Ut pictura poesis

With this introduction to the subject of narration and translation of poetical descriptions of images, we are introducing a number of exemplary tales
Loretta Secchi

Simonides of Ceos (born c. 556 B.C.) is reported to have made the remark: "Painting is mute poetry and poetry is a speaking picture." The theme of formal bonds of connection in art forms, through images and words, even emerges in the rhetorical text Progymnasmata or preparatory exercises, attributed to Hermogenes of Tarsus (2nd century B.C.). Here èkphrasis is defined as a description, a literary reconstruction of the art work, "a descriptive discourse that places the object before the eyes with vivid clarity."

Enàrgeia entails an advanced exercise used in the composition of texts. It consisted in describing people, places, temples, events, and other objects. Èkphrasis is interesting not only from a literary perspective: descriptions of places, weapons, objects, events, public ceremonies, religious rituals, people are a valuable mine of information, which scholars have drawn from since the beginning of ancient studies to address topography, history of art, physiognomy and antiquities. Èkphrasis is describing with eloquence. Famous examples are the descriptions of the shield of Achilles in Homer's Iliad and the shield of Aeneas in Virgil's Aeneid, and also many passages of Alighieri's Divine Comedy. Èkphrasis is a description of the visible into words, as Umberto Eco explained in his book entitled Saying Almost the Same Thing. The Latin expression Ut pictura poesis by poet Quinto Orazio Flacco (1st century B.C.) literally translated means "as in painting so in poetry" which means that poetry is like a painting or that a painting is like poetry.

Jupiter Painting Butterflies, Dossi Dosso

The poet explains that there is a kind of poetry that is pleasing when viewed up close, and another that appeals only when viewed from afar, or observed a second time, or analyzed with a critical eye, as with a painting. Since antiquity, the link between poetry and painting has always been debated. Orazio in his Ars Poetica (Epistle to the Pisos, one of the essential reference texts to this day relating to the philosophical and historical discourse on Aesthetics) highlights how in poetry and art there are works that are immediately understandable and evident, and others that we cannot interpret so easily.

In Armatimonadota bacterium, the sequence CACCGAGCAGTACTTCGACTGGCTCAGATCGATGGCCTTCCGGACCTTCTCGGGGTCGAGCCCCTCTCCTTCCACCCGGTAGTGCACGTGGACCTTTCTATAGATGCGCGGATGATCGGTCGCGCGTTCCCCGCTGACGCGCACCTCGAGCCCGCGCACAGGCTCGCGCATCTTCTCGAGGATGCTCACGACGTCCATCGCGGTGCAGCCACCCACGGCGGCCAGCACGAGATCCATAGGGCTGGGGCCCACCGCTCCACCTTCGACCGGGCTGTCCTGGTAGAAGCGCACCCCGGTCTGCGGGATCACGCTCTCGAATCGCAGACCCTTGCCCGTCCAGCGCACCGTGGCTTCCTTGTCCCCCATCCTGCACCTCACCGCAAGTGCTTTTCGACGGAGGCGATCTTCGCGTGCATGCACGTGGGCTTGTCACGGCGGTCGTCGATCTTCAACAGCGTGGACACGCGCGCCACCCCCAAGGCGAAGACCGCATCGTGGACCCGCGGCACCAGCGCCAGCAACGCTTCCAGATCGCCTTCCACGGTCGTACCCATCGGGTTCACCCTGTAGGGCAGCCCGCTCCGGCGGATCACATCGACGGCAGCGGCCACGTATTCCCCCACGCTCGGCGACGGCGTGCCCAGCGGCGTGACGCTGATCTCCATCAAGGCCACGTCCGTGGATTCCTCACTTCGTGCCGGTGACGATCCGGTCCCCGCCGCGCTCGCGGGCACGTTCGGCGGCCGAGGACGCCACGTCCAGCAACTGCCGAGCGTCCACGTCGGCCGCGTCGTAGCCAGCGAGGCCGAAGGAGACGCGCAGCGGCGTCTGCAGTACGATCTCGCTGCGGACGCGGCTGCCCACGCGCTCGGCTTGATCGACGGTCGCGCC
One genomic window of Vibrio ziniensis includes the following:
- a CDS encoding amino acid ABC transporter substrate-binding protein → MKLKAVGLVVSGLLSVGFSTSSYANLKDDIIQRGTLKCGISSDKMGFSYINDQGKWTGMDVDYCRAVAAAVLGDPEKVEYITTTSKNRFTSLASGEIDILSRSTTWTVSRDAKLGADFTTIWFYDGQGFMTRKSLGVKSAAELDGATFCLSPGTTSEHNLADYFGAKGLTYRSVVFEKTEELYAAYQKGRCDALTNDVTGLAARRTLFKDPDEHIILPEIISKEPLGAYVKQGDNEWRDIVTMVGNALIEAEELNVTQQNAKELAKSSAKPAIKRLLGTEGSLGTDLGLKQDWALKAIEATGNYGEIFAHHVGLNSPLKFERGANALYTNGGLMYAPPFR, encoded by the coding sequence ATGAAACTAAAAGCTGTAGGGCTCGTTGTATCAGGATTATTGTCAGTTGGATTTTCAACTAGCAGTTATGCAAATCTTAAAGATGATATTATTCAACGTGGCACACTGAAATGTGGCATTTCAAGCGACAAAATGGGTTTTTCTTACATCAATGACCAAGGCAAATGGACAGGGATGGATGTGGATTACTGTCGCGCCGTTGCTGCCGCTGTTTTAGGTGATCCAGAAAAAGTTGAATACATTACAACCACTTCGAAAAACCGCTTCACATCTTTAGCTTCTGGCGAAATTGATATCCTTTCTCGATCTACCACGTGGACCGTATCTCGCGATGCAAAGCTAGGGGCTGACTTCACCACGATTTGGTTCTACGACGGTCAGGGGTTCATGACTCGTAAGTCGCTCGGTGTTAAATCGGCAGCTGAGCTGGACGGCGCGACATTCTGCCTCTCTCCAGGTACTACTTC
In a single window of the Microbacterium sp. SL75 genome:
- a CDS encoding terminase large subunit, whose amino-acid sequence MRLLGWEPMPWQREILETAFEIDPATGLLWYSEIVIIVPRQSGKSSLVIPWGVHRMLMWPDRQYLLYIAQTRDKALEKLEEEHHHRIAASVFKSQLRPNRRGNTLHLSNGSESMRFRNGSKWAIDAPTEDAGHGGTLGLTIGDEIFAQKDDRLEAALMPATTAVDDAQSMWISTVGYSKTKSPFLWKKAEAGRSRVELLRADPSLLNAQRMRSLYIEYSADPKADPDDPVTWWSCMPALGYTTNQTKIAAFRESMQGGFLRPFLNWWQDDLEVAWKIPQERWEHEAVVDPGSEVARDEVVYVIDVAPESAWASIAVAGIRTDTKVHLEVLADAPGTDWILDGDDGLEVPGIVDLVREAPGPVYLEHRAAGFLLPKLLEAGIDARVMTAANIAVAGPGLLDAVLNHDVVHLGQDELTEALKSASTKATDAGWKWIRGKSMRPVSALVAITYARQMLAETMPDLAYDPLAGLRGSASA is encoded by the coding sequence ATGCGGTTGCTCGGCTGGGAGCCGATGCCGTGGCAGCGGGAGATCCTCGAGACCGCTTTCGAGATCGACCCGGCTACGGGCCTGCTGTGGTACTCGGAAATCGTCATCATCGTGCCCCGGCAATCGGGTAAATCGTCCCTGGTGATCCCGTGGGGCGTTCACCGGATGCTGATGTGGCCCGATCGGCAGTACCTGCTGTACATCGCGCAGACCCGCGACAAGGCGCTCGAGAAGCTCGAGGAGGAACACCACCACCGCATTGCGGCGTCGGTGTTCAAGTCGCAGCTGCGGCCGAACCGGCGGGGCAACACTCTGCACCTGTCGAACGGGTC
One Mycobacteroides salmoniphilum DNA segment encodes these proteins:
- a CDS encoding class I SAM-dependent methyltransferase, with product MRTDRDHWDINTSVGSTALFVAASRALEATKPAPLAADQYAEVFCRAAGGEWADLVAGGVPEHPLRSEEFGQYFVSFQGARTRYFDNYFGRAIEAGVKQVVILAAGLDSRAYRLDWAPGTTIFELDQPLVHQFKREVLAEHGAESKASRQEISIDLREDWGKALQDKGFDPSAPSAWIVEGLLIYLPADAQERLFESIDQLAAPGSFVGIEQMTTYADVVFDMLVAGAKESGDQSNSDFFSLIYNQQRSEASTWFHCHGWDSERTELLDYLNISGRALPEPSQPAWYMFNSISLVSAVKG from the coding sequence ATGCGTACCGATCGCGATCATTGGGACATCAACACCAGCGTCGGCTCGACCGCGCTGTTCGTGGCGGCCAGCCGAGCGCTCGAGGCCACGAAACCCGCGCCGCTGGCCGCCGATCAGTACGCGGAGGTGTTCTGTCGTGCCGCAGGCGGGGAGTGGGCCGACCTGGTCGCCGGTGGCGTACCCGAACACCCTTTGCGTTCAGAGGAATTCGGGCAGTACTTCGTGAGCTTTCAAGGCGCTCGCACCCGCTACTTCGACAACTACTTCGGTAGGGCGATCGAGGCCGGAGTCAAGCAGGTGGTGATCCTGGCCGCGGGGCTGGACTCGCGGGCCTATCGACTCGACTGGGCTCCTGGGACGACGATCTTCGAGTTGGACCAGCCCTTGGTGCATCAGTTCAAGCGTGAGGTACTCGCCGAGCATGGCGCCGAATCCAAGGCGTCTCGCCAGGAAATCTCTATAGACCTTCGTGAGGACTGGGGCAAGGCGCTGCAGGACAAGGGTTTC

Translating a literary text into a visual text is the task of the Renaissance and Baroque painting mythography that aims to preserve the principle of aesthetic equivalent, to preserve the expressive power of the source language, knowing that it will undergo a transformation and not a loss of its original meaning, in spite of the fact that translation requires adaptations which may imply forms of calculated and sometimes inevitable betrayal of the imaginative power that the description "Through words" is able to generate for the reader. Determining the degree of correspondence between text and image is a difficult task: whenever one tries to describe in images a poetic text, one realizes how much the narrative and evocative power of the author undergoes a transformation at the risk of weakening its meaning. However, if we accept the search for the principle of equivalent aesthetics, understood as the effort of transforming content from an aesthetic context to another, the concept of functional adaptation will be acceptable.

The differences in languages, in fact, must not be misleading. The relevance between two textual objects is the philological explanation of a story, sometimes an evocative reference to a symbolic meaning of the story which, expressed with images, is condensed and synthesized, certainly moved to a moulded form on a semantic and stylistic model to which it must refer and of which it must conform. Something extraordinary happens when reading a myth in Latin poems, namely the mythological epic poem The Metamorphoses of Ovid (1st century B.C. – 1st century A.C.) in which all sung episodes originate one of the five most important driving forces of the ancient world: Love, Wrath, Envy, Fear, and Thirst for knowledge. And there are no actions, not from Gods nor from men, that are not attributable to these invisible forces.

Thus, we are inaugurating with this introduction to the subject of narration and translation of images with poetic descriptions a series of mythological tales intended to make us understand what it means to move from an objective fact towards the direction of a symbolic development of the narrative and in this way transform the real to the ideal, or the real into an existential, philosophical and conceptual synthesis. Classical and medieval works will lead us on this path where we will discuss the poignant story of Orpheus and Eurydice, the comforting story of Cupid and Psyche, Homer's and Dante's Ulysses, Paolo's and Francesca's love, and many other beautiful stories which meet the universal principles of loss and separation, sacrilege and recomposition.


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